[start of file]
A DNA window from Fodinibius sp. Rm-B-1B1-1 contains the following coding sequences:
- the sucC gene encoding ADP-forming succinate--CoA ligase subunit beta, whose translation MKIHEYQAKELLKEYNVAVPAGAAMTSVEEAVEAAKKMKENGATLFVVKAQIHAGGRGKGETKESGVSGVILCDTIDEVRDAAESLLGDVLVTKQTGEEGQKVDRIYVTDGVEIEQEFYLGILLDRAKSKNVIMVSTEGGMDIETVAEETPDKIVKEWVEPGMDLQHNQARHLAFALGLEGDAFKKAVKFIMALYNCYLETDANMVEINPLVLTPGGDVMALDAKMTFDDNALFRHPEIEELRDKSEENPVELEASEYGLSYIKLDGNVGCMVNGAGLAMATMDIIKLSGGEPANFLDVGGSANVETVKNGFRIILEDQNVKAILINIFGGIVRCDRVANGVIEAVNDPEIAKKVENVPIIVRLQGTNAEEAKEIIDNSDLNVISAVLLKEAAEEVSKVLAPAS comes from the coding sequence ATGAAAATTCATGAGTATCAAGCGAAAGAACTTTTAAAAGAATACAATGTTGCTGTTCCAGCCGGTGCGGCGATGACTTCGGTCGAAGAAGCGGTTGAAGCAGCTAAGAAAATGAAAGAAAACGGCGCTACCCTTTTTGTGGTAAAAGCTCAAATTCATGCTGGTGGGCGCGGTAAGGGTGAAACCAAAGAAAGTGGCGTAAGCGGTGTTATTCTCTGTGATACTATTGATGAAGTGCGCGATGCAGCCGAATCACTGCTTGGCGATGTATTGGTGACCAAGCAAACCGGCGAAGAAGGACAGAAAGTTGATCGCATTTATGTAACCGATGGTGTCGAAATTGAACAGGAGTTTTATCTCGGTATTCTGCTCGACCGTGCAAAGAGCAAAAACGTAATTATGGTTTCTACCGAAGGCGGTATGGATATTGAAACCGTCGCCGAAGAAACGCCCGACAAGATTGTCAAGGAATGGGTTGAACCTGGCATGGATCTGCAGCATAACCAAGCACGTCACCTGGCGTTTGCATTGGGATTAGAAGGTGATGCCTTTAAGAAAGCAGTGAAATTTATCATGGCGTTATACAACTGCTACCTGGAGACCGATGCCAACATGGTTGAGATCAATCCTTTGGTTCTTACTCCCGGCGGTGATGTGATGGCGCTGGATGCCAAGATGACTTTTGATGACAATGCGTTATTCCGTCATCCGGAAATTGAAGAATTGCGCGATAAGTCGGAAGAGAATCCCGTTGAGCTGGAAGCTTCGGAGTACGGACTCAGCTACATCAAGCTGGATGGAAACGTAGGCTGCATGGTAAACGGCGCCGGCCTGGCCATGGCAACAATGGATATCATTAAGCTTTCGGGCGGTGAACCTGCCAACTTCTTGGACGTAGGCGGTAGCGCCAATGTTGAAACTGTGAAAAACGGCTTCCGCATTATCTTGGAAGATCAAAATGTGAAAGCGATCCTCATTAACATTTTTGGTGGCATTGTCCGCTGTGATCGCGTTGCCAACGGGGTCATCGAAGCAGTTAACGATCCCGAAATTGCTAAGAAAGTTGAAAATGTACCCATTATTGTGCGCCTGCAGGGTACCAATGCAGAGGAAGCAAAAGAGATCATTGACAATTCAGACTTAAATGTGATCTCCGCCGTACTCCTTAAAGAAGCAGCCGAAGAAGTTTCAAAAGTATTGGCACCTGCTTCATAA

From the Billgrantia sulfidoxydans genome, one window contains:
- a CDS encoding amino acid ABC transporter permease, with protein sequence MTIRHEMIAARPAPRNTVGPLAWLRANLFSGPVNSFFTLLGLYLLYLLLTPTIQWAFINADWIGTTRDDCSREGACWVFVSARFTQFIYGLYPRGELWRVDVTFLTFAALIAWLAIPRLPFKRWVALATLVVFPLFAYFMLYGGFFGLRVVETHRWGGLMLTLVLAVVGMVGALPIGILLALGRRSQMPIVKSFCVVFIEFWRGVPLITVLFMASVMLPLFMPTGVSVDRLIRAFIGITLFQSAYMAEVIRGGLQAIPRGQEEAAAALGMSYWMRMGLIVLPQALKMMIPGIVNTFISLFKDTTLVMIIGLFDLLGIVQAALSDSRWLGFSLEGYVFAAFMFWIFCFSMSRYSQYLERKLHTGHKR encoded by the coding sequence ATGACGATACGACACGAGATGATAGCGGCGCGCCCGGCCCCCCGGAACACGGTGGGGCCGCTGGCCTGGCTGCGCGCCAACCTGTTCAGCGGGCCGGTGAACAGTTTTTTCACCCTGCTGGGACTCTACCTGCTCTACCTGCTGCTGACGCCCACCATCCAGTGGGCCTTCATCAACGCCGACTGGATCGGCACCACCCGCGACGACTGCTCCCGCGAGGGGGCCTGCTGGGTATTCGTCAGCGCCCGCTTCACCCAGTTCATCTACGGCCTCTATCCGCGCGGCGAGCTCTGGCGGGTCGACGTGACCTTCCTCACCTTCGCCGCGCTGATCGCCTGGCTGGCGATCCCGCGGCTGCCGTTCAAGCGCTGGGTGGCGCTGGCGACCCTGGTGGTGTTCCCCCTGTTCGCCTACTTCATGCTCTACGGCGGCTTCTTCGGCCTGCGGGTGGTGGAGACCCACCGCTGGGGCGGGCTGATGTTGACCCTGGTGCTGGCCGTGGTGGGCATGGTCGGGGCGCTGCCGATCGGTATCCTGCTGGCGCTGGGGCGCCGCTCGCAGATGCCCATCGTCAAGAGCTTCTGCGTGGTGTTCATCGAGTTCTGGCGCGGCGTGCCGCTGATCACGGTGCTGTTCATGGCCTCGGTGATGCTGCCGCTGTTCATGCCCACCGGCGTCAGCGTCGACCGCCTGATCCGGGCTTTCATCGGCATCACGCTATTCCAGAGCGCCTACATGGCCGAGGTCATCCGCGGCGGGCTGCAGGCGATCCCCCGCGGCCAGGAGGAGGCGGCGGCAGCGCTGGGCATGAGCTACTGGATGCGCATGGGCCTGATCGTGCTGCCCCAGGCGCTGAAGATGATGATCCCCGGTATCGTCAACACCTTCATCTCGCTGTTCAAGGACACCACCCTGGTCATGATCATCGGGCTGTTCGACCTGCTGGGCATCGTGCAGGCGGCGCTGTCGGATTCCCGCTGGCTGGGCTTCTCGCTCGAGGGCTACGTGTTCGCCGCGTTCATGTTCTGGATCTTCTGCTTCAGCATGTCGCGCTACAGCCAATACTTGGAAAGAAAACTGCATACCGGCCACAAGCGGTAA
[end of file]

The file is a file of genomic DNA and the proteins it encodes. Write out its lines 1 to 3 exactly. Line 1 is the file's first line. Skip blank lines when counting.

A DNA window from Fodinibius sp. Rm-B-1B1-1 contains the following coding sequences:
- the sucC gene encoding ADP-forming succinate--CoA ligase subunit beta, whose translation MKIHEYQAKELLKEYNVAVPAGAAMTSVEEAVEAAKKMKENGATLFVVKAQIHAGGRGKGETKESGVSGVILCDTIDEVRDAAESLLGDVLVTKQTGEEGQKVDRIYVTDGVEIEQEFYLGILLDRAKSKNVIMVSTEGGMDIETVAEETPDKIVKEWVEPGMDLQHNQARHLAFALGLEGDAFKKAVKFIMALYNCYLETDANMVEINPLVLTPGGDVMALDAKMTFDDNALFRHPEIEELRDKSEENPVELEASEYGLSYIKLDGNVGCMVNGAGLAMATMDIIKLSGGEPANFLDVGGSANVETVKNGFRIILEDQNVKAILINIFGGIVRCDRVANGVIEAVNDPEIAKKVENVPIIVRLQGTNAEEAKEIIDNSDLNVISAVLLKEAAEEVSKVLAPAS comes from the coding sequence ATGAAAATTCATGAGTATCAAGCGAAAGAACTTTTAAAAGAATACAATGTTGCTGTTCCAGCCGGTGCGGCGATGACTTCGGTCGAAGAAGCGGTTGAAGCAGCTAAGAAAATGAAAGAAAACGGCGCTACCCTTTTTGTGGTAAAAGCTCAAATTCATGCTGGTGGGCGCGGTAAGGGTGAAACCAAAGAAAGTGGCGTAAGCGGTGTTATTCTCTGTGATACTATTGATGAAGTGCGCGATGCAGCCGAATCACTGCTTGGCGATGTATTGGTGACCAAGCAAACCGGCGAAGAAGGACAGAAAGTTGATCGCATTTATGTAACCGATGGTGTCGAAATTGAACAGGAGTTTTATCTCGGTATTCTGCTCGACCGTGCAAAGAGCAAAAACGTAATTATGGTTTCTACCGAAGGCGGTATGGATATTGAAACCGTCGCCGAAGAAACGCCCGACAAGATTGTCAAGGAATGGGTTGAACCTGGCATGGATCTGCAGCATAACCAAGCACGTCACCTGGCGTTTGCATTGGGATTAGAAGGTGATGCCTTTAAGAAAGCAGTGAAATTTATCATGGCGTTATACAACTGCTACCTGGAGACCGATGCCAACATGGTTGAGATCAATCCTTTGGTTCTTACTCCCGGCGGTGATGTGATGGCGCTGGATGCCAAGATGACTTTTGATGACAATGCGTTATTCCGTCATCCGGAAATTGAAGAATTGCGCGATAAGTCGGAAGAGAATCCCGTTGAGCTGGAAGCTTCGGAGTACGGACTCAGCTACATCAAGCTGGATGGAAACGTAGGCTGCATGGTAAACGGCGCCGGCCTGGCCATGGCAACAATGGATATCATTAAGCTTTCGGGCGGTGAACCTGCCAACTTCTTGGACGTAGGCGGTAGCGCCAATGTTGAAACTGTGAAAAACGGCTTCCGCATTATCTTGGAAGATCAAAATGTGAAAGCGATCCTCATTAACATTTTTGGTGGCATTGTCCGCTGTGATCGCGTTGCCAACGGGGTCATCGAAGCAGTTAACGATCCCGAAATTGCTAAGAAAGTTGAAAATGTACCCATTATTGTGCGCCTGCAGGGTACCAATGCAGAGGAAGCAAAAGAGATCATTGACAATTCAGACTTAAATGTGATCTCCGCCGTACTCCTTAAAGAAGCAGCCGAAGAAGTTTCAAAAGTATTGGCACCTGCTTCATAA

From the Billgrantia sulfidoxydans genome, one window contains: